The bankruptcy court's order denying avoidance of John Hancock's judicial lien on the Holloways' residence contained no express findings of fact and conclusions of law. In the district court, and now on appeal, the Holloways argue that the case should be remanded to the bankruptcy court because of its purported disregard of Fed.R.Civ.P. 52, which requires courts to state their findings of fact specially and conclusions of law separately in certain circumstances.5 The district court found that the bankruptcy court's orders contained implicit factual findings concerning the Holloways' interest in their real property, and John Hancock's judgment lien on that real property, as well as “the implicit legal conclusion that Debtors could not prevail under § 522(f).” Holloway v. John Hancock Mutual Ins. Co. (In re Holloway), No. 1:94-cv-1220-ODE (N.D.Ga. Jan. 20, 1995). The relevant characteristics of the secured interests in the residential real estate are not in dispute. The district court thus ruled that there was a sufficient basis for it to review the legal conclusions of the bankruptcy court.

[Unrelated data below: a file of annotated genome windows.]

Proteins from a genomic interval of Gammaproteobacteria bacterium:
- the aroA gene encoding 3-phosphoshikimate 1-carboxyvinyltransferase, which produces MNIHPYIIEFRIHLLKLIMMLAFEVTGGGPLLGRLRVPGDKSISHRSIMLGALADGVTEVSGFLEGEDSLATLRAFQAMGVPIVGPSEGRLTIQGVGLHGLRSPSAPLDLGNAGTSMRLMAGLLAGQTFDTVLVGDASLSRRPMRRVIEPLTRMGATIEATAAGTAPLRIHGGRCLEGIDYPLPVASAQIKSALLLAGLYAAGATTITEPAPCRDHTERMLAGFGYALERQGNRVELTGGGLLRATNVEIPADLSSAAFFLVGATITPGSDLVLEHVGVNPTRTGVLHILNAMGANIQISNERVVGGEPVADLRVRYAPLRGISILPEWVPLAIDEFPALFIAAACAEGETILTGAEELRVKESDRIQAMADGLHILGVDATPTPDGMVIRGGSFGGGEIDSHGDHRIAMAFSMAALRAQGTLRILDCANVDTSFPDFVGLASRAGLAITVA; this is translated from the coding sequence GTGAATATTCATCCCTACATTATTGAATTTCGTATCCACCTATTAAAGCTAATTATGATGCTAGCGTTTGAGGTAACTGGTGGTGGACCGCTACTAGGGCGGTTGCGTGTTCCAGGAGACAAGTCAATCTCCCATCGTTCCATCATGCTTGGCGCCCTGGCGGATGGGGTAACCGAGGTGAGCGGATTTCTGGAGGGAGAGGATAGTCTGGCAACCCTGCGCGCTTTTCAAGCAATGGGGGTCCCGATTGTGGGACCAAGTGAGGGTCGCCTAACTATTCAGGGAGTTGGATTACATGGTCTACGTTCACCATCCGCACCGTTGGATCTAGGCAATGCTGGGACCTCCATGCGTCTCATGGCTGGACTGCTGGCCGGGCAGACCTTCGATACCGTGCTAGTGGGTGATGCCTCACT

We agree. Even assuming for purposes of argument, although we need not decide, that Rule 52 applies, there are sufficient undisputed facts in the record for us to resolve the issues on appeal, which, being legal in nature, are subject to our de novo review. See Holtkamp v. Littlefield (In re Holtkamp), 669 F.2d 505, 510 (7th Cir.1982) (“[I]t is not error to fail to make formal findings of fact or conclusions of law when the basis of the bankruptcy judge's decision is clear and, thus, reviewable ․ or where there is no factual dispute.”) (internal citations omitted). Cf. Federal Land Bank v. Cornelison (In re Cornelison), 901 F.2d 1073, 1075 (11th Cir.1990) (remanding because the bankruptcy court's factual findings were unclear). While our legal analysis differs from that of the district court, it rests on a similar factual frame which is adequate for our purposes.